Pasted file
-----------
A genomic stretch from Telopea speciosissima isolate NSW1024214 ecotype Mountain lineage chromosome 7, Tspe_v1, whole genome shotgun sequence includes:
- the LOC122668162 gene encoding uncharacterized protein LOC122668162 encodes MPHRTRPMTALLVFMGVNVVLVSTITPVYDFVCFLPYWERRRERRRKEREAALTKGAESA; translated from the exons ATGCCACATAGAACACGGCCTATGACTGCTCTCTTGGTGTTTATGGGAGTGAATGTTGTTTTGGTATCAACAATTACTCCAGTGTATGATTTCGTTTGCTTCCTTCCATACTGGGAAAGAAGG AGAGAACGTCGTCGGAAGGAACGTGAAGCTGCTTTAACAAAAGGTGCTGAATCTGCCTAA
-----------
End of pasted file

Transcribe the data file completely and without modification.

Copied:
A genomic stretch from Telopea speciosissima isolate NSW1024214 ecotype Mountain lineage chromosome 7, Tspe_v1, whole genome shotgun sequence includes:
- the LOC122668162 gene encoding uncharacterized protein LOC122668162 encodes MPHRTRPMTALLVFMGVNVVLVSTITPVYDFVCFLPYWERRRERRRKEREAALTKGAESA; translated from the exons ATGCCACATAGAACACGGCCTATGACTGCTCTCTTGGTGTTTATGGGAGTGAATGTTGTTTTGGTATCAACAATTACTCCAGTGTATGATTTCGTTTGCTTCCTTCCATACTGGGAAAGAAGG AGAGAACGTCGTCGGAAGGAACGTGAAGCTGCTTTAACAAAAGGTGCTGAATCTGCCTAA